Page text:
4. Optimizer 

The optimizer does all the transformations on the execution plan required to reach the optimized DAG. It does so by aggregating all the transformations together, like converting an array of individual joins into a single joins – to enhance the performance. In addition, the optimizer can split different tasks by applying a transformation on data before the reduced operation is performed – again, to improve the overall performance. 

5. Executor –

Once Apache Hive has performed the compilation and optimization tasks, the executor performs the final executions. It takes care of pipelining the tasks and bringing them up to completion. 

6. CLI, UI, and Thrift Server 

Command-line interface (CLI) is used for providing the external user with a user interface to interact with the different features of Apache Hive. CLI is what makes up the UI of Hive for the end-users. On the other hand, the Thrift server allows external clients to interact with Hive over a network, similar to the ODBC or JDBC protocols.

Core Features of Apache Hive

As mentioned earlier, Apache Hive brought about a much-needed change in the way engineers worked on data jobs. No longer was Java the go-to language, and developers could work just by using SQL. Apart from that, there are several other essential features of Hive as well, such as : 

  • Apache Hive offers data summarization, analysis, and querying in a much more simplified manner. 
  • Hive supports internal and external tables, making it possible to work with external data without bringing it into the H DFS. 
  • Apache Hive works perfectly well for the low-level interface requirement of Hadoop. 
  • By supporting data partitioning at the level of the tables, Apache Hive helps improve the overall performance. 
  • It has a rule-based optimizer for optimizing different logical plans. 
  • It works on HiveQL, a language similar to SQL, which means developers don’t need to master another language to work with large datasets. 
  • Querying in Hive is extremely simple, similar to SQL.
  • We can also run Ad-hoc queries for the data analysis using Hive.

Limitation of Apache Hive

Since the world of Data Science is relatively new and ever-evolving, even the best tools available in the market have some limitations. Resolving those limitations is what will give us the next best tools. Here are a few limitations of working with Apache Hive for you to keep in mind: 

  • Hive does not offer row-level updates and real-time querying. 
  • Apache Hive provides acceptable latency for interactivity. 
  • It is not the best for working with online transactions.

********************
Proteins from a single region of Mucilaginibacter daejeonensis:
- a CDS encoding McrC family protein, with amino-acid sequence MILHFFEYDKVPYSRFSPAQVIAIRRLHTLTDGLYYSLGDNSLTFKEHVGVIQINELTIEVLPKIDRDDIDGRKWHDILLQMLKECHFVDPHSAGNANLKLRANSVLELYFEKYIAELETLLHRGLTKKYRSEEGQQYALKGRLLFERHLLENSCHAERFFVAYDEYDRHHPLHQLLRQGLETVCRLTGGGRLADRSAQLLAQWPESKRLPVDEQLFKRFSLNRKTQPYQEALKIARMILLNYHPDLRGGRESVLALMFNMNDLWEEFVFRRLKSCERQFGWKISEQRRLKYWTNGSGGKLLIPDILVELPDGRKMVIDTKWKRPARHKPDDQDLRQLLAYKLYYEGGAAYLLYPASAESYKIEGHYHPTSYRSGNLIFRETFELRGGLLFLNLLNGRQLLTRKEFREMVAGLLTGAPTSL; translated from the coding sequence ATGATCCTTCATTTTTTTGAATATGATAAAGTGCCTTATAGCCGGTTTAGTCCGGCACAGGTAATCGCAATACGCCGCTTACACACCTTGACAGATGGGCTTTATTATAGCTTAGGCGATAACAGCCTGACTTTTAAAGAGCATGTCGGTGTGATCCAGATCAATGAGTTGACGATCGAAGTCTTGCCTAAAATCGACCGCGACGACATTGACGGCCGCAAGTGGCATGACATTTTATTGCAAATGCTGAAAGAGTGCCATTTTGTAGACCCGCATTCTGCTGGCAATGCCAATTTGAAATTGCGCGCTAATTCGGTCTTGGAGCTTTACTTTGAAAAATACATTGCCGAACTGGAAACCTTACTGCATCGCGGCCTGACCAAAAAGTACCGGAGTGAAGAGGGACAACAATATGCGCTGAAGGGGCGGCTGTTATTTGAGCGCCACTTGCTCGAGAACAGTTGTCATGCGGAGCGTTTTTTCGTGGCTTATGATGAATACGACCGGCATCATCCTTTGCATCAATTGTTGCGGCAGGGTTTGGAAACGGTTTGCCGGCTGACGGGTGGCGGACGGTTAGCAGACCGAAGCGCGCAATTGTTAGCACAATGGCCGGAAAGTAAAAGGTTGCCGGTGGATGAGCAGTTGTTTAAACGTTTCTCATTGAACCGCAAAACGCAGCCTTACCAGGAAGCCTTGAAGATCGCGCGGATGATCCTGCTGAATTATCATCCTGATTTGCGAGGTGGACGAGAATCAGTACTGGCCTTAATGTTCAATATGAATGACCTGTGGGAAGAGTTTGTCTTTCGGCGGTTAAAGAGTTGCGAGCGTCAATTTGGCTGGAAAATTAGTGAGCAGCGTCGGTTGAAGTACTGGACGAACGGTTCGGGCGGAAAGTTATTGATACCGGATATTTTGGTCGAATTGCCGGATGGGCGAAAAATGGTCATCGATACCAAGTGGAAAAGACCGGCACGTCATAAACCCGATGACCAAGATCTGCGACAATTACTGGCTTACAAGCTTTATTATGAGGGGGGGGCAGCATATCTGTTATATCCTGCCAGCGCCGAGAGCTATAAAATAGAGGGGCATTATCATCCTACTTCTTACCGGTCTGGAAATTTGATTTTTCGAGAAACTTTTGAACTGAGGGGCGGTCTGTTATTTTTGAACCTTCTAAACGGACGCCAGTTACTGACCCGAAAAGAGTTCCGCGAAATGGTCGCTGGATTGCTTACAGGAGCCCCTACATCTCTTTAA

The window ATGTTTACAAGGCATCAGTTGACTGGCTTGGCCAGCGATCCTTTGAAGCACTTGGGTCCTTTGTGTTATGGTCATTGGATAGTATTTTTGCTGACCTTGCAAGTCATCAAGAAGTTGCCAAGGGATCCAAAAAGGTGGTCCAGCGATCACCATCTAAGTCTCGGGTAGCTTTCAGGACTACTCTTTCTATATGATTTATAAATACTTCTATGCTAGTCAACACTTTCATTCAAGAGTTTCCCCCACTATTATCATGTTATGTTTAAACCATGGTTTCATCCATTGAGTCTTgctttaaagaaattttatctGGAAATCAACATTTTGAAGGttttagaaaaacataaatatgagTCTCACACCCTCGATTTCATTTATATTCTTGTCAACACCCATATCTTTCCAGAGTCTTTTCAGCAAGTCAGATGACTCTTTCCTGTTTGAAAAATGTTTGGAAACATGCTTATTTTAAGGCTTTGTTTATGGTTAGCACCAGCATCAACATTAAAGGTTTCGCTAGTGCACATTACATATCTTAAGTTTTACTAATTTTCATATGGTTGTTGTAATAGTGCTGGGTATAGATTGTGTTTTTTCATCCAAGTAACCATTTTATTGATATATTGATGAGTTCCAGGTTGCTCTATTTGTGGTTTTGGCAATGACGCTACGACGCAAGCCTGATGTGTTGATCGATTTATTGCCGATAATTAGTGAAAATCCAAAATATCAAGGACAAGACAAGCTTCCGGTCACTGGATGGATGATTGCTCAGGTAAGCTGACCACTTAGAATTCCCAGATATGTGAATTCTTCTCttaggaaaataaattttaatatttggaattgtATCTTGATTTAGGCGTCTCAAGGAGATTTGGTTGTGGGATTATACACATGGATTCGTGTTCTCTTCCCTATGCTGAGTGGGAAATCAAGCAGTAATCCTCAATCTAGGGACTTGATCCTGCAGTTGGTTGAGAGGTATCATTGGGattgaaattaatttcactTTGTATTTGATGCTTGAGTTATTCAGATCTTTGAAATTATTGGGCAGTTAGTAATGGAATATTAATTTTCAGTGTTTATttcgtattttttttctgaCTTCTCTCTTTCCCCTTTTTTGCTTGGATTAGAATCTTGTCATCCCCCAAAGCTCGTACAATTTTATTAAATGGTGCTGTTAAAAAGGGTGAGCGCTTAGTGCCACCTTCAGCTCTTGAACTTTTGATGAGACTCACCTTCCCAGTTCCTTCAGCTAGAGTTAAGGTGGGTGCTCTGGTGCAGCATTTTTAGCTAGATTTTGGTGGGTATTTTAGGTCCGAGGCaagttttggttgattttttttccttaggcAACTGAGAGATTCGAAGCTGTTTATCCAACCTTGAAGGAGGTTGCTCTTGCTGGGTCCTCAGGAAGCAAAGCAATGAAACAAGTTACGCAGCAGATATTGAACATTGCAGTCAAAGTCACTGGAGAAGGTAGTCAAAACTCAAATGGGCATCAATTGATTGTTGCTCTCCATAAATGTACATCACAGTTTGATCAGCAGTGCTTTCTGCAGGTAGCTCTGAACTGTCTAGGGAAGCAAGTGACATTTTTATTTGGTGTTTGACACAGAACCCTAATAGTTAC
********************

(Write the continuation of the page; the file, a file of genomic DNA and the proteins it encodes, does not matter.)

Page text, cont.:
• Latency in Hive queries is generally higher than average. 

In Conclusion

Apache Hive brought about drastic and amazing improvements in the way data engineers work on large datasets. Moreover, by completely eliminating the need for Java programming language, Apache Hive brought a familiar comfort to data engineers. Today, you can work smoothly with Apache Hive if you have the fundamental knowledge of SQL querying.

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As we mentioned earlier, Data Science is a dynamic and ever-evolving field. We’re sure that the coming years will bring forth new tools and frameworks to simplify things even further. If you are a data enthusiast looking to learn all the tools of the trade of Data Science, now is the best time to get handsy with Big Data tools like Hive. 

At upGrad, we have mentored and guided students from all over the world and helped people from different backgrounds establish a firm foothold in the Data Science industry. Our expert teachers, industry partnerships, placement assistance, and robust alumni network ensures that you’re never alone in this journey. So check out our Executive PG Program in Data Science, and get yourself enrolled in the one that’s right for you – we’ll take care of the rest! 

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Rohit Sharma

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Rohit Sharma is the Program Director for the UpGrad-IIIT Bangalore, PG Diploma Data Analytics Program.
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Frequently Asked Questions (FAQs)

1What is Apache Hive in Hadoop?

Apache Hive is a framework or system used for warehousing, querying, and analyzing large sets of data. Apache Hive was introduced by Facebook to enhance its internal operations and has since then been an integral part of the Data Science spectrum.

2Do I need to learn any particular language to work with Apache Hive in Hadoop?

No! Just the working knowledge of SQL will be enough for you to get started with Apache Hive!

3What is Apache Hive NOT used for?

Apache Hive is generally used for OLAP (batch processing) and is generally not used for OLTP because of the real-time operations on the database.